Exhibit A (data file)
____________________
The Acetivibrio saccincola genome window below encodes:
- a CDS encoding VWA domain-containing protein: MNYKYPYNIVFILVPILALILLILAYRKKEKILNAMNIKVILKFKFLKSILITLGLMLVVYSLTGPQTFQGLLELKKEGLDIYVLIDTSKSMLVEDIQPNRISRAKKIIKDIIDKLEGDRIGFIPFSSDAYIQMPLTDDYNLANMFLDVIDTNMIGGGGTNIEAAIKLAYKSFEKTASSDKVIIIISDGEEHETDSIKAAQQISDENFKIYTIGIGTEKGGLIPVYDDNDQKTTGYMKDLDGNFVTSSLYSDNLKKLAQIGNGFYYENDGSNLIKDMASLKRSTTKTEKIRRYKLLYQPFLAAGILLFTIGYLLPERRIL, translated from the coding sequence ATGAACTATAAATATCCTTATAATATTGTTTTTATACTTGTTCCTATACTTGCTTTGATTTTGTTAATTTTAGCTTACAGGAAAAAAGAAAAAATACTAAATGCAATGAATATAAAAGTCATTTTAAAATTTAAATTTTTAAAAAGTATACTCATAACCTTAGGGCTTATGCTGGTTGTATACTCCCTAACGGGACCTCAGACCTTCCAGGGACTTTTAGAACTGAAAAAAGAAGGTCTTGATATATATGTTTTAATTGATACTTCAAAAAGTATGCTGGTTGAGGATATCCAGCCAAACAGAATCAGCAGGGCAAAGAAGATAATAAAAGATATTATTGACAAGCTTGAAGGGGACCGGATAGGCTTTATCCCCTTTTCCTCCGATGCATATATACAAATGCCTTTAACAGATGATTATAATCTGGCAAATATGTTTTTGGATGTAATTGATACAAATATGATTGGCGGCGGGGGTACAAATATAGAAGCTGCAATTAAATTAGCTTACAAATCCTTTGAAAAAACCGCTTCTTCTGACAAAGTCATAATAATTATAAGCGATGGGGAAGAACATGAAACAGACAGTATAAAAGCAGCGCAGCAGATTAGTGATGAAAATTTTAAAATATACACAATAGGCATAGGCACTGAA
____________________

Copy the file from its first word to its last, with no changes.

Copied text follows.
The Acetivibrio saccincola genome window below encodes:
- a CDS encoding VWA domain-containing protein: MNYKYPYNIVFILVPILALILLILAYRKKEKILNAMNIKVILKFKFLKSILITLGLMLVVYSLTGPQTFQGLLELKKEGLDIYVLIDTSKSMLVEDIQPNRISRAKKIIKDIIDKLEGDRIGFIPFSSDAYIQMPLTDDYNLANMFLDVIDTNMIGGGGTNIEAAIKLAYKSFEKTASSDKVIIIISDGEEHETDSIKAAQQISDENFKIYTIGIGTEKGGLIPVYDDNDQKTTGYMKDLDGNFVTSSLYSDNLKKLAQIGNGFYYENDGSNLIKDMASLKRSTTKTEKIRRYKLLYQPFLAAGILLFTIGYLLPERRIL, translated from the coding sequence ATGAACTATAAATATCCTTATAATATTGTTTTTATACTTGTTCCTATACTTGCTTTGATTTTGTTAATTTTAGCTTACAGGAAAAAAGAAAAAATACTAAATGCAATGAATATAAAAGTCATTTTAAAATTTAAATTTTTAAAAAGTATACTCATAACCTTAGGGCTTATGCTGGTTGTATACTCCCTAACGGGACCTCAGACCTTCCAGGGACTTTTAGAACTGAAAAAAGAAGGTCTTGATATATATGTTTTAATTGATACTTCAAAAAGTATGCTGGTTGAGGATATCCAGCCAAACAGAATCAGCAGGGCAAAGAAGATAATAAAAGATATTATTGACAAGCTTGAAGGGGACCGGATAGGCTTTATCCCCTTTTCCTCCGATGCATATATACAAATGCCTTTAACAGATGATTATAATCTGGCAAATATGTTTTTGGATGTAATTGATACAAATATGATTGGCGGCGGGGGTACAAATATAGAAGCTGCAATTAAATTAGCTTACAAATCCTTTGAAAAAACCGCTTCTTCTGACAAAGTCATAATAATTATAAGCGATGGGGAAGAACATGAAACAGACAGTATAAAAGCAGCGCAGCAGATTAGTGATGAAAATTTTAAAATATACACAATAGGCATAGGCACTGAA